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Author:Rev. Jeremy Segstro
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Congregation:Cloverdale Canadian Reformed Church
 Surrey, BC
Title:God Works Unexpected Miracles In His Chosen People
Text:Acts 9:1-19 (View)
Occasion:Regular Sunday

Order Of Worship (Liturgy)

Reading: Acts 8:40-9:31

Text: Acts 9: 1-19



  1. The Unwary Persecutor

  2. The Unimaginable Conversion

  3. The Uneasy Healer


  1. Psalm 87:1-3

  2. Psalm 139: 1, 2, 9, 13

  3. Psalm 145: 1, 3, 4

  4. Hymn 82:1-3

  5. Psalm 50: 3, 5, 7

  6. Psalm 87:4-5


Words to Listen For: expertise, Kelowna, absolutely, bigger, Handel’s Messiah


Questions for Understanding:

  1. How many miracles are talked about in the sermon?  List them below. (Note, they are mentioned throughout)

  2. Compare and contrast Philip and Saul

  3. What do Philippians 3 and Romans 10 tell us about why Saul was the way he was?

  4. Was Saul converted on the road?  Why or why not?

  5. What is important about Saul praying?

* As a matter of courtesy please advise Rev. Jeremy Segstro, if you plan to use this sermon in a worship service.   Thank-you.

Beloved Congregation of Jesus Christ,

Has a miracle ever happened to you?

I know some people, faithful Christians, who tell me stories of when their car broke down on a deserted, dead end road in the middle of the night, and another car drove up to them, boosted them, then drove off in the other direction, and was never seen from again.  They believe this was an angel, sent to help them.

I have another friend who, when he was very young, tripped and fell on an escalator at the mall, and was plunging towards the bottom.  He could have been seriously injured, or even died.  But he felt someone putting him back on his feet, letting him regain his balance.  He felt it, but never saw anyone.  He believes this was God’s work.

And maybe some of you have stories like this too...but it seems that miracles are few and far between in our day.

There are things we can think of as miracles, but we could also explain away.  We can think, for example, of our brother who fell off a high ladder onto hard concrete last year.  Thankfully, the ladder got in his way and broke his fall, and he survived with nothing but a pretty cool scar on his forehead.

But what about us?  What about AVERAGE Christians?  Have we ever had miracles happen to us?

Well, believe it or have.  For what is more miraculous than being raised from the dead?  As Christians, we are people who were born dead.  Born, dead in our sins, like the rest of humanity

But God made us alive in Christ, forgiving us all our transgressions, raising us from the dead, transforming us into His people.

And though our journeys are different...we all have the same starting point: death.  And we all have the same ending point: looking like Jesus Christ.

This morning, let’s take a look at some amazing miracles that happen to two different Christians in Acts chapter 9.  Two vastly different Christians, with different strengths, different weaknesses, and different journeys.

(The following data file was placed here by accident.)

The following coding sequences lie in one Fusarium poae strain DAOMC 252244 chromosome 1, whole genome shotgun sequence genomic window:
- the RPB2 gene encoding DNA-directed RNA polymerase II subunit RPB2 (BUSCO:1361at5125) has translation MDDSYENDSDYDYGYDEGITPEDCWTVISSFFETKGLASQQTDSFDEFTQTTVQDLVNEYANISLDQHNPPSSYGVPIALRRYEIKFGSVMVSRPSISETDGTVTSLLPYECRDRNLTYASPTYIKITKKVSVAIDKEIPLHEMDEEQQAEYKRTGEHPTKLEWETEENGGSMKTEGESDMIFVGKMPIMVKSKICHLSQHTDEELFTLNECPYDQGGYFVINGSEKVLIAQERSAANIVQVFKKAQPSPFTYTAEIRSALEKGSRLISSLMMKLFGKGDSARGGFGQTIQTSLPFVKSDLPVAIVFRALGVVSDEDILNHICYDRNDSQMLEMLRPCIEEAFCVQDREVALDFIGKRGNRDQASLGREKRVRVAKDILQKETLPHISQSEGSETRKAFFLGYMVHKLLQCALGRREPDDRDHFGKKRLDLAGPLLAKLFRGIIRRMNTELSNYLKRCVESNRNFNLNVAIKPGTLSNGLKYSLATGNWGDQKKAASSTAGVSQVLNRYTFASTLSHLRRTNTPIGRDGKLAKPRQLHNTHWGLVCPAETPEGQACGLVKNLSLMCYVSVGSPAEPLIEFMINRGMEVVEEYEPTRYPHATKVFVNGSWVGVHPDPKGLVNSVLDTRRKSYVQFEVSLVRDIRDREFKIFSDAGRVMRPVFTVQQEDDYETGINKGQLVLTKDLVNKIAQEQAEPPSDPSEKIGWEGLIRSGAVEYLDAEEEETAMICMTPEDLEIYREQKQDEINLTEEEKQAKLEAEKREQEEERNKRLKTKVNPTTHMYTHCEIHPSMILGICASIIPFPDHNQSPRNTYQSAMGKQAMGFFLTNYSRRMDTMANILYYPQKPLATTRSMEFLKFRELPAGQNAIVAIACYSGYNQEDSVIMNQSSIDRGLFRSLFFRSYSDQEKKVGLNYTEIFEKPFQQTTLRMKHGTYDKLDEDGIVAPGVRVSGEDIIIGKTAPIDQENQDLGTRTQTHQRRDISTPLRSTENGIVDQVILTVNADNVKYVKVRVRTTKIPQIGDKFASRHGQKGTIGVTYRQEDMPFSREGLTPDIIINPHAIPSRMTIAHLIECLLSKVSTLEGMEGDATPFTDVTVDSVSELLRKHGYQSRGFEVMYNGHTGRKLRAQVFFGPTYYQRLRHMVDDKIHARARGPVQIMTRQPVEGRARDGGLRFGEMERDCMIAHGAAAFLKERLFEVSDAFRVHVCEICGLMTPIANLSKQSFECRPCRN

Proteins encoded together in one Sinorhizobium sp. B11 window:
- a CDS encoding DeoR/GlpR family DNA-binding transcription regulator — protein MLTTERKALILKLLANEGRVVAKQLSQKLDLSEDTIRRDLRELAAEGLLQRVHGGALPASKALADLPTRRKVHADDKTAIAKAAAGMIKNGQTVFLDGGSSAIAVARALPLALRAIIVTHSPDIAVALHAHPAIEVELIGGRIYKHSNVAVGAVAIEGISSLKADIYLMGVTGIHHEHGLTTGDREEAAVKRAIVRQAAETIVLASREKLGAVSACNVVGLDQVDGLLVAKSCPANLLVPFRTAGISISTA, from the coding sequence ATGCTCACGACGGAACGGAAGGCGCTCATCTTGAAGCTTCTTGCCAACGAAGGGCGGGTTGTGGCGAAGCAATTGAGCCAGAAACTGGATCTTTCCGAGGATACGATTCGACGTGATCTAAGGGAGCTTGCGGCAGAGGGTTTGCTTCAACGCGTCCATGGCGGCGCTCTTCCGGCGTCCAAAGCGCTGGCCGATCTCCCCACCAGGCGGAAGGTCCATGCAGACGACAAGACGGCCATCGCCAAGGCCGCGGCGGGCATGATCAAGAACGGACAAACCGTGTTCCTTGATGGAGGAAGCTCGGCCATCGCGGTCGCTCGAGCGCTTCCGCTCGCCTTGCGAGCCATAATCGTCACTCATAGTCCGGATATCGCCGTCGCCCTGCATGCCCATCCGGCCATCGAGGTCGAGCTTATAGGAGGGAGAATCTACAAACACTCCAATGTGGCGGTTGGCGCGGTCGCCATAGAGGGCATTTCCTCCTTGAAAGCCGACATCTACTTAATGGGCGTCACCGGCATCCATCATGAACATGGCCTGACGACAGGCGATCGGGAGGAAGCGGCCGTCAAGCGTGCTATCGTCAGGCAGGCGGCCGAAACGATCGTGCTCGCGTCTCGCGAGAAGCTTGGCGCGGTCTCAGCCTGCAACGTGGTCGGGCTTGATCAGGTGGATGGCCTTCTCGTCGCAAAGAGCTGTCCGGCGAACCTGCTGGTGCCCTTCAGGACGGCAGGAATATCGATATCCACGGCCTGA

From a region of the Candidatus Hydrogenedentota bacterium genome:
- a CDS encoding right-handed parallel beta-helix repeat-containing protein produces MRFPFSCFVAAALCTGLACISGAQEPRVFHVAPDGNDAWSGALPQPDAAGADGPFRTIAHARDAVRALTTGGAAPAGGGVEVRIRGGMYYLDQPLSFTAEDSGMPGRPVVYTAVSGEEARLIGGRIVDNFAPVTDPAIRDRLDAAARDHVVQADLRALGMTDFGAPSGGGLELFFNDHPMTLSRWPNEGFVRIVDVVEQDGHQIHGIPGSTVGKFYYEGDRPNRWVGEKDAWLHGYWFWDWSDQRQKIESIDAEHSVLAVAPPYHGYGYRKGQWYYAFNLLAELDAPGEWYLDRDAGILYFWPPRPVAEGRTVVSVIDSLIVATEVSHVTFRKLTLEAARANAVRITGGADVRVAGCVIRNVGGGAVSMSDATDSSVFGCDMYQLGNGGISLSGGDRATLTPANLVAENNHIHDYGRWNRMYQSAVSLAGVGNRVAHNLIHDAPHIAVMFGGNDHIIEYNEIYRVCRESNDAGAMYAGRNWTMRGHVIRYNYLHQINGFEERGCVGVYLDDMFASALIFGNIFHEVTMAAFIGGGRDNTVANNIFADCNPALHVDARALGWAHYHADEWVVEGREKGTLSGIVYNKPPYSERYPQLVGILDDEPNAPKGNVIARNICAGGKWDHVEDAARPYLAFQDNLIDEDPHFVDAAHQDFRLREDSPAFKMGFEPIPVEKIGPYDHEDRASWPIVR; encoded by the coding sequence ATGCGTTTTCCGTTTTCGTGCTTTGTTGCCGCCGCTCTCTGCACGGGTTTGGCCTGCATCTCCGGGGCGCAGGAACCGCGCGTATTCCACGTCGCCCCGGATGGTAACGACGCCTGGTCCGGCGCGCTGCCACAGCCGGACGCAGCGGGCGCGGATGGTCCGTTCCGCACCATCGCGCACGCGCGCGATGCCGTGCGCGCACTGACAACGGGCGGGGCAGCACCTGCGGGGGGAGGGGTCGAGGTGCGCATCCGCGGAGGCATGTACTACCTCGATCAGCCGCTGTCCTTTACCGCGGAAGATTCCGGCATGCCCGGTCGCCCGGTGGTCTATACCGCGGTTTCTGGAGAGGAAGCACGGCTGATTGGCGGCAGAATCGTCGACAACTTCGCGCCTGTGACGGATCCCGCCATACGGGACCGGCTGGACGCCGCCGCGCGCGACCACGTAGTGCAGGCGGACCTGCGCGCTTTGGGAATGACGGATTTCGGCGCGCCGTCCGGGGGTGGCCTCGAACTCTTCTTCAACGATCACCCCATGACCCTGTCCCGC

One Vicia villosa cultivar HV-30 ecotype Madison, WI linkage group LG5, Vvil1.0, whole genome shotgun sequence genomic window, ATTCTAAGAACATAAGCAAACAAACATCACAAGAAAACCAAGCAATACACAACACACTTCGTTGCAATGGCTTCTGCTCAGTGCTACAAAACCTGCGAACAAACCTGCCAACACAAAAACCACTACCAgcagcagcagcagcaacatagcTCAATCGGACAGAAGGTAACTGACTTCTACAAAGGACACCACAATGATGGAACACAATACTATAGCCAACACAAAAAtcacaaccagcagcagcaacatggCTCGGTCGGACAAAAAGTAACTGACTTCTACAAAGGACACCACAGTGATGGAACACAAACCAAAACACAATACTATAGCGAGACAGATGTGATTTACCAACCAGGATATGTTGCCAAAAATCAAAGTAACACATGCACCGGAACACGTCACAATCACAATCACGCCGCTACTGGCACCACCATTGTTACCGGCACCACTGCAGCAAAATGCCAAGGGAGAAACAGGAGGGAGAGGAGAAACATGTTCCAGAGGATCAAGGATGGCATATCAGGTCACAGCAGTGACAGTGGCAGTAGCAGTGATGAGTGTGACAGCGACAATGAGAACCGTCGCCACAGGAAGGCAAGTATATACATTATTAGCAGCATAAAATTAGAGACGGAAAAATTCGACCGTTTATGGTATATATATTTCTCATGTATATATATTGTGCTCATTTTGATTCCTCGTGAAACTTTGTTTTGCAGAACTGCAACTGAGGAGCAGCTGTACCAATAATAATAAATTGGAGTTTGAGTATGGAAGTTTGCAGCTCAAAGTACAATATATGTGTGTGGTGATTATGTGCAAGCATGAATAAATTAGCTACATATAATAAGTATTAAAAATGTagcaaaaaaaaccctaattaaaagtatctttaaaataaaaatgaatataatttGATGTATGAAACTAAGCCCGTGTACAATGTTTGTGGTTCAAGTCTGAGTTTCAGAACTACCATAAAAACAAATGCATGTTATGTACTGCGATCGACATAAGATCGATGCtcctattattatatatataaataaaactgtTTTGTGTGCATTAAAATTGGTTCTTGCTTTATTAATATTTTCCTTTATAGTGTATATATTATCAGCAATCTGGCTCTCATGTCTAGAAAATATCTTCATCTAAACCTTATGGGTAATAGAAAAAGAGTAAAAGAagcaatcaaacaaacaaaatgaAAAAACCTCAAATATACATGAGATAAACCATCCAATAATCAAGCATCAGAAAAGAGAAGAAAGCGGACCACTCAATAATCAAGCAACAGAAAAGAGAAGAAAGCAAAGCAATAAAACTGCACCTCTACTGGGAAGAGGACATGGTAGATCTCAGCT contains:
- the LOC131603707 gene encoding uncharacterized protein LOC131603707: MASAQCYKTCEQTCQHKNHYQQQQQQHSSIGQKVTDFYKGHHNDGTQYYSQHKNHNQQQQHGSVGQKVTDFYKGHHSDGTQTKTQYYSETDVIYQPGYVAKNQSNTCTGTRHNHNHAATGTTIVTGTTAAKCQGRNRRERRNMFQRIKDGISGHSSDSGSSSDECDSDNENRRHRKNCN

Let’s examine how 


  1. The Unwary Persecutor

  2. The Unimaginable Conversion

  3. The Uneasy Healer


The Unwary Persecutor

It is interesting how, in our reading, Saul comes, seemingly, out of nowhere.

We had a single paragraph about him in the previous chapter, introducing us to this man who stood there approvingly of Stephen’s murder,

and then started ravaging the early church, dragging away all those who put their trust in the Lord.

We see almost a shadowy evil, a looming presence.

But it is here in Acts 9 that this character who will dominate the New Testament church, we see him come into the light.  And what we see is rather...2 dimensional.

Nowadays, in books and movies, complex villains are all the rage.  Grey characters who aren’t all evil, and aren’t all good.  You have sympathetic villains and you have anti-heroes who dabble in evil to get good results.  But Saul isn’t like that.  For such a well-rounded and complex Apostle later in life, Saul begins his story in the Bible in a very 2 dimensional way.

Saul had a 1 track mind - stop the Christians.  Whether by killing them, like Stephen, or by rounding them up and putting them in prison.

Our text begins: But Saul,

A very interesting start to this chapter.  But Saul.

This contrasts with what comes before, and it is a stark contrast.

At the end of Acts 8, we saw Phillip, chosen as a deacon in Acts 6, a man full of the Holy Spirit and full of wisdom, we see Philip travelling throughout the land of Israel, spreading the gospel.  In verse 40 of chapter 8, we saw that Philip travelled north from Azotus to Caesarea, preaching the gospel to all the towns in between.  Philip was so full of the Spirit, and full of love for the people of Israel, that he was not content only to preach around Jerusalem, but he walked through all these towns, 120 kilometers, preaching and teaching.

But Saul.

Just as the Holy Spirit was powerfully using Philip as a travelling preacher, spreading the good news…Satan was at work too.

Saul was still breathing threats and murder against the disciples of the Lord

The gospel of salvation was coming out of Philip’s mouth

     But threats and murder were coming out of Saul’s mouth

As Philip travelled north to Caesarea,

     Saul was travelling north to Damascus

Saul was so full of rage and hatred for the Christians, that he was not content with persecuting the Christians in Jerusalem, but he would travel far and wide to bring them in, to be jailed, and put to death.

Saul and Phillip are exact opposites.

But why?  Why was Saul like this?

Well, in his writings, later, as an Apostle, we can get some small hints.

The first hint is in Philippians chapter 3.  Philippians 3.  Please turn there with me.